Writer: Ezekiel Lee Zhiang YangWriter Ratings:Overall: Cast: Plot: Effects: Cinematography: Watch this if you liked:
"Training Day", "Blow", "Scarface"
Make no mistake - the American Gangster in this movie is not Denzel Washington; it really ought to be the judges, crooked cops, politicians, jailhouse superintendents and 100,000 other lowlifes Russell Crowe's cop character Richie Roberts says is on the narcotics payroll in 70's Manhattan.
What can one expect out of this No.1 box office gangster movie? The first surprise is that "American Gangster" is beautifully contained for a mainstream mobster flick. It doesn't resort to the all-too-cool Denzel Washington one-liners we are used to; and even dares to put Russell "Gladiator" Crowe out as a fumbling loser who womanises and can't keep his family together.
The cinematic juxtaposition of Washington's Frank Lucas and Crowe's Richie Roberts is obvious - one straight-laced-but-otherwise-decadent cop against one disciplinarian family man heroin kingpin. Although reports have surfaced on the Net about how inaccurate these depictions are (from the horses' mouth of Lucas and Roberts themselves after viewing it when the movie premiered stateside last September) it is always a good idea to get the audience liking the bad guy and questioning how good the good guy actually is. Washington and Crowe both reportedly met their respective characters to learn their mannerisms and came away with a very entertaining portrayal of the two, accurate or otherwise.
Does Ridley Scott really have an ideological stand behind it? "American Gangster" has scenes from "Shaft" and music from "Jackie Brown", yet avoided the melodrama in "A Bronx Tale" and trash talking in "Training Day". Without even delving into the historical actualities of how Lucas apparently managed to smuggle dope through coffins of US soldiers returning from the Vietnam war, the movie feels very authentic, not only because of the attention to costume design and location, but because it refuses to shine the spotlight on any one character to carry the movie. It is a story-driven pitch that might disappoint the action-seeking portion of the audience.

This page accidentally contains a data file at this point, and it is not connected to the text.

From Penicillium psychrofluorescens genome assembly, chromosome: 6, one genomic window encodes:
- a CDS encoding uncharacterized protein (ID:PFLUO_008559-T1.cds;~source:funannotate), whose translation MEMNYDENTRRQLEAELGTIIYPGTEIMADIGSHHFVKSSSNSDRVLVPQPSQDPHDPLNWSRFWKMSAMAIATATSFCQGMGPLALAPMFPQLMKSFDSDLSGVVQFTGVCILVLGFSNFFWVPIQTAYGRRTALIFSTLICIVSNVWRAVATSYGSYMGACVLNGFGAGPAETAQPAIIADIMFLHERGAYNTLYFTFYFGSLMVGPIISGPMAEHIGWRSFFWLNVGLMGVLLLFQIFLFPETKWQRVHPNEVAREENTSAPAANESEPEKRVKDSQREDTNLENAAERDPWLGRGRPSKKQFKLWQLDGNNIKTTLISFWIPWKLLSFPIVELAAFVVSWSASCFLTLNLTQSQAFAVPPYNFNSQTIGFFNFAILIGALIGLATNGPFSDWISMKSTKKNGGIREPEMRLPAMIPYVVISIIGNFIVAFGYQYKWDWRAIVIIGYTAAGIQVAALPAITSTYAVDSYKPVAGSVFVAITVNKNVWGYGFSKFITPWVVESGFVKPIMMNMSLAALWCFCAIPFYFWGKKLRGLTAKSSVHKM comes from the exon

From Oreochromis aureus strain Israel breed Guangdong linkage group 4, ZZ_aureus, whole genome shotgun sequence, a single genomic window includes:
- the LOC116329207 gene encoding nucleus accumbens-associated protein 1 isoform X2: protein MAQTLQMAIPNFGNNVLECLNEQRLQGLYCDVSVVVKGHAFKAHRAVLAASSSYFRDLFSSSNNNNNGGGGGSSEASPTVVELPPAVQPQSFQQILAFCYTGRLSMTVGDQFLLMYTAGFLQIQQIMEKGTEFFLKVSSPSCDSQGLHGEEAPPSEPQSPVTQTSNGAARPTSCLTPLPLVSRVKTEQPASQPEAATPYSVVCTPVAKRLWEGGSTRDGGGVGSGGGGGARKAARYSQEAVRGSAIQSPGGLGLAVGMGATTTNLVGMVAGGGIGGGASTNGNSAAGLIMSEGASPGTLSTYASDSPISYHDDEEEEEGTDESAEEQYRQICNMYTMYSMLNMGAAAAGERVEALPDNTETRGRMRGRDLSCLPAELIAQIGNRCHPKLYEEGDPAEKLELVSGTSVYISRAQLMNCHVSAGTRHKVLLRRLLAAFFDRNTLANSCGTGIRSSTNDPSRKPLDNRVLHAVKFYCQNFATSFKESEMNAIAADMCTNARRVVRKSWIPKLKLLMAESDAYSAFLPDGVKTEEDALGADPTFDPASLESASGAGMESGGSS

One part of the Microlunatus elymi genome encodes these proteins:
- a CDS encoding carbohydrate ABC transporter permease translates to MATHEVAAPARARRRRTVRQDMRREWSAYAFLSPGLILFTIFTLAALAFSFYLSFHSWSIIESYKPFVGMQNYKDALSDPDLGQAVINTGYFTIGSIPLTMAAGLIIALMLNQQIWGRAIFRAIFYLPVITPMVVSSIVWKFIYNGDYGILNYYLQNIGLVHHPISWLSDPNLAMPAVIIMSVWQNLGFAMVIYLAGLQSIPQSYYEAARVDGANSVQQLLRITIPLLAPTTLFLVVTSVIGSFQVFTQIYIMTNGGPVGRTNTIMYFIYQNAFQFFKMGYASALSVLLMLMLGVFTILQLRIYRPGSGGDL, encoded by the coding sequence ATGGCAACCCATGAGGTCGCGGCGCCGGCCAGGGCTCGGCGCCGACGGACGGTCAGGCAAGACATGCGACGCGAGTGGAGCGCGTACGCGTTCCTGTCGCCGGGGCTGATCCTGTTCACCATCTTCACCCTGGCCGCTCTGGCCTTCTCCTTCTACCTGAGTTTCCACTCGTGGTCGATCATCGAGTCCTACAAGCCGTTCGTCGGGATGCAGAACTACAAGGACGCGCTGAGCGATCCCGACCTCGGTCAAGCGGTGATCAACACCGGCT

Still, "American Gangster" boasts great performances from the heavyweight lead pair but also features wonderful bits with Chiwetel Ejiofor ("Love Actually"), Josh Brolin (the upcoming "No Country For Old Men"), Cuba Gooding, Jr. ("Jerry McGuire") and even Wu-Tang rapper RZA making up the spectrum of dodgy characters on both sides of the law who are waiting to pounce on dope money. However, just like how the gangsters in the film are always complaining that the heroin is cut, we are also going to complain that the movie is cut. Butchered no end for requisite gangster F-words, we also presumably miss out on many drug-processing scenes where women are employed to package the merchandise and are required to be naked so that no smuggling is possible. Annoying as this may be, this time due to the wonderful narration, the censoring is not fatal to the story.
With all the dope, guns and girls, "American Gangster" is unexpectedly more drama than action, despite how the title may sound. It is quite long, clocking in at two and a half hours - but feels rewarding enough to make it worth your while.
So what have we learned? That Crowe can look convincingly pathetic as a potbellied cop? Or that the duality of good and evil (especially in that "Godfather"-esque montage of Lucas cutting prime turkey at this White House home while junkies are dying elsewhere) in gangster movies are always crowd-pleasers?
The real-life, now-released Frank Lucas is reportedly making some side income from this movie, with video game instalments on the way, so I guess the message is constant - bad guys always win. Our one-up on them is that we can censor their swearing in Malaysian cinemas.Cinema Online, 23 September 2008